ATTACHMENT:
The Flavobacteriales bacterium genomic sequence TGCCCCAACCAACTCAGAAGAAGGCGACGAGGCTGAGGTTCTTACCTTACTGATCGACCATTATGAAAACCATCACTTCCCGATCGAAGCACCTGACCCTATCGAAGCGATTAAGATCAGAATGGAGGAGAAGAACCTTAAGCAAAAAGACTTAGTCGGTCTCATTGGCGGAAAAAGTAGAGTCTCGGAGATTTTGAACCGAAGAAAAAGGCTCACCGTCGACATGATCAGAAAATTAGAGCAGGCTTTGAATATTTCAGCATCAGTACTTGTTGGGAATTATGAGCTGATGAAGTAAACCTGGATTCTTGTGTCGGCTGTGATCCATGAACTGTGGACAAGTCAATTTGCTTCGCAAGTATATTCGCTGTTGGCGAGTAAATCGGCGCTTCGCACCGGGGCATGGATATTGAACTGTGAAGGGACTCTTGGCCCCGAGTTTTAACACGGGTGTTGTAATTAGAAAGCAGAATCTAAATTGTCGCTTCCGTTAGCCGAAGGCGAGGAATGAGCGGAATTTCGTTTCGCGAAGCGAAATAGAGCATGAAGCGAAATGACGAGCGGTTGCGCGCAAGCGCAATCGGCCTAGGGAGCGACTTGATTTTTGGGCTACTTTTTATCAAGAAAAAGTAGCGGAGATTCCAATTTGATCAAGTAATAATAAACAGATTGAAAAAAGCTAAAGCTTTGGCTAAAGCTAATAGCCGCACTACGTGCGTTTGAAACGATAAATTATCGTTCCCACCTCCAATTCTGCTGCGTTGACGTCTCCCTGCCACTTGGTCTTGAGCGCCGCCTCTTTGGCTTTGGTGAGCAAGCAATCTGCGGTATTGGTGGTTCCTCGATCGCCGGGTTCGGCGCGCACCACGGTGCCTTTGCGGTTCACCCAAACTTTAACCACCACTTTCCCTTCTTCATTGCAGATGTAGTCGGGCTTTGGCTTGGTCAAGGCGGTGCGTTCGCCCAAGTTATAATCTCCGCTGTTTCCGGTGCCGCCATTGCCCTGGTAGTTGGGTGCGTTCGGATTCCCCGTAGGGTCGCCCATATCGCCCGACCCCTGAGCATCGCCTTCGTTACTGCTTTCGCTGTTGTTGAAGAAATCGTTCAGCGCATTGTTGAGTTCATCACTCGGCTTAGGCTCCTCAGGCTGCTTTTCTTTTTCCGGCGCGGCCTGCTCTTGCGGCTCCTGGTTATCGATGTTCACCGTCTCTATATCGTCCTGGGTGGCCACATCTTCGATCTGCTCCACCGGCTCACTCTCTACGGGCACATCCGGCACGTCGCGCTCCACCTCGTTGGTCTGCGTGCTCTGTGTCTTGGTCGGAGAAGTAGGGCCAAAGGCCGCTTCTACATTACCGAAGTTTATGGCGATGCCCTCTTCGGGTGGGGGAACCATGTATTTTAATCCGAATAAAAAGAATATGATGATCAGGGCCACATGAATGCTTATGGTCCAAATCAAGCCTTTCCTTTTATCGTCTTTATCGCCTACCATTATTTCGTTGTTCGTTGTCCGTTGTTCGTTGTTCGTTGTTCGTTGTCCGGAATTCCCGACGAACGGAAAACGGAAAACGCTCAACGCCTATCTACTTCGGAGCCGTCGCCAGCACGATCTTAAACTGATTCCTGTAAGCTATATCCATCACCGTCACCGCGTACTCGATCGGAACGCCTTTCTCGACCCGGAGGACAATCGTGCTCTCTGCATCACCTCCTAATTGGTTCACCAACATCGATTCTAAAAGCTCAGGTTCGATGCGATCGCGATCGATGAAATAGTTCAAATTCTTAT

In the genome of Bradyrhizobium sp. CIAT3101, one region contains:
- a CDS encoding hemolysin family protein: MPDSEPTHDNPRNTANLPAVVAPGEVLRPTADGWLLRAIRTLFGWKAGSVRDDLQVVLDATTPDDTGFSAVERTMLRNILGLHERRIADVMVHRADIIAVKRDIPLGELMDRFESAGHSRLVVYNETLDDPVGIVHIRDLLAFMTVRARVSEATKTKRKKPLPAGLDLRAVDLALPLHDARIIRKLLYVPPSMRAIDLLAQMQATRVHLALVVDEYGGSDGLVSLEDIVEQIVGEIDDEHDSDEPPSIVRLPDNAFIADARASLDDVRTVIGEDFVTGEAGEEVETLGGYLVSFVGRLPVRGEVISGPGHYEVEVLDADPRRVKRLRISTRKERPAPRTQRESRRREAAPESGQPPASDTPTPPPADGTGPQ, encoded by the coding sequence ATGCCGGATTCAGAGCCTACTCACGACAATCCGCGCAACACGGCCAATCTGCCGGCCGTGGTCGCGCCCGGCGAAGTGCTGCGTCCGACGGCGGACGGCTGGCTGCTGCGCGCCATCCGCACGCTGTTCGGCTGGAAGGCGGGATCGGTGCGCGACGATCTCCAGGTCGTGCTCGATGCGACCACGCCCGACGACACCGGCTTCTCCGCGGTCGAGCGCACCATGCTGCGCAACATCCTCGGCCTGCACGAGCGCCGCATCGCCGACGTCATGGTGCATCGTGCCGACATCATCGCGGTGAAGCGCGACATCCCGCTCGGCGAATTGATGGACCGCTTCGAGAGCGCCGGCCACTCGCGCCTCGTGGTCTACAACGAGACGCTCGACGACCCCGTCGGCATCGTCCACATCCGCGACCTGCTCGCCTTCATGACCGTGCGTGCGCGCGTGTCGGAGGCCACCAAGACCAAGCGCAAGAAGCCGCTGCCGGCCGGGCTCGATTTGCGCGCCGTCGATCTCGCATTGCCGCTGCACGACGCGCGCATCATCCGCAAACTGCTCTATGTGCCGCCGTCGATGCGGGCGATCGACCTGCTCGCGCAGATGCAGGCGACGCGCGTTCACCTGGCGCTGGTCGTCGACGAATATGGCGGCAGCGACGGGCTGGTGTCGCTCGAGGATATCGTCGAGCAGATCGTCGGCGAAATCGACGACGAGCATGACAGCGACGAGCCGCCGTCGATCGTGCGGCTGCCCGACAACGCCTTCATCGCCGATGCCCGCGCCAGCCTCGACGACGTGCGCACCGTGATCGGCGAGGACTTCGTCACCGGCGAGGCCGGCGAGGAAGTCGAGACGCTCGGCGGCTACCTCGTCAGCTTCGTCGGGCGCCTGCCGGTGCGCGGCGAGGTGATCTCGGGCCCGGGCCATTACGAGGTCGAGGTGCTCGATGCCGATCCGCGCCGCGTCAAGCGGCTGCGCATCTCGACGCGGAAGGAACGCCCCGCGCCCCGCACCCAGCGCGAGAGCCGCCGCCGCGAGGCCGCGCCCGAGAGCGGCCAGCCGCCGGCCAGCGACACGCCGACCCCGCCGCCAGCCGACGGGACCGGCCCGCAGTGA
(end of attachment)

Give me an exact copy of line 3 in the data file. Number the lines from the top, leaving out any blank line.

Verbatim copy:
- a CDS encoding hemolysin family protein: MPDSEPTHDNPRNTANLPAVVAPGEVLRPTADGWLLRAIRTLFGWKAGSVRDDLQVVLDATTPDDTGFSAVERTMLRNILGLHERRIADVMVHRADIIAVKRDIPLGELMDRFESAGHSRLVVYNETLDDPVGIVHIRDLLAFMTVRARVSEATKTKRKKPLPAGLDLRAVDLALPLHDARIIRKLLYVPPSMRAIDLLAQMQATRVHLALVVDEYGGSDGLVSLEDIVEQIVGEIDDEHDSDEPPSIVRLPDNAFIADARASLDDVRTVIGEDFVTGEAGEEVETLGGYLVSFVGRLPVRGEVISGPGHYEVEVLDADPRRVKRLRISTRKERPAPRTQRESRRREAAPESGQPPASDTPTPPPADGTGPQ, encoded by the coding sequence ATGCCGGATTCAGAGCCTACTCACGACAATCCGCGCAACACGGCCAATCTGCCGGCCGTGGTCGCGCCCGGCGAAGTGCTGCGTCCGACGGCGGACGGCTGGCTGCTGCGCGCCATCCGCACGCTGTTCGGCTGGAAGGCGGGATCGGTGCGCGACGATCTCCAGGTCGTGCTCGATGCGACCACGCCCGACGACACCGGCTTCTCCGCGGTCGAGCGCACCATGCTGCGCAACATCCTCGGCCTGCACGAGCGCCGCATCGCCGACGTCATGGTGCATCGTGCCGACATCATCGCGGTGAAGCGCGACATCCCGCTCGGCGAATTGATGGACCGCTTCGAGAGCGCCGGCCACTCGCGCCTCGTGGTCTACAACGAGACGCTCGACGACCCCGTCGGCATCGTCCACATCCGCGACCTGCTCGCCTTCATGACCGTGCGTGCGCGCGTGTCGGAGGCCACCAAGACCAAGCGCAAGAAGCCGCTGCCGGCCGGGCTCGATTTGCGCGCCGTCGATCTCGCATTGCCGCTGCACGACGCGCGCATCATCCGCAAACTGCTCTATGTGCCGCCGTCGATGCGGGCGATCGACCTGCTCGCGCAGATGCAGGCGACGCGCGTTCACCTGGCGCTGGTCGTCGACGAATATGGCGGCAGCGACGGGCTGGTGTCGCTCGAGGATATCGTCGAGCAGATCGTCGGCGAAATCGACGACGAGCATGACAGCGACGAGCCGCCGTCGATCGTGCGGCTGCCCGACAACGCCTTCATCGCCGATGCCCGCGCCAGCCTCGACGACGTGCGCACCGTGATCGGCGAGGACTTCGTCACCGGCGAGGCCGGCGAGGAAGTCGAGACGCTCGGCGGCTACCTCGTCAGCTTCGTCGGGCGCCTGCCGGTGCGCGGCGAGGTGATCTCGGGCCCGGGCCATTACGAGGTCGAGGTGCTCGATGCCGATCCGCGCCGCGTCAAGCGGCTGCGCATCTCGACGCGGAAGGAACGCCCCGCGCCCCGCACCCAGCGCGAGAGCCGCCGCCGCGAGGCCGCGCCCGAGAGCGGCCAGCCGCCGGCCAGCGACACGCCGACCCCGCCGCCAGCCGACGGGACCGGCCCGCAGTGA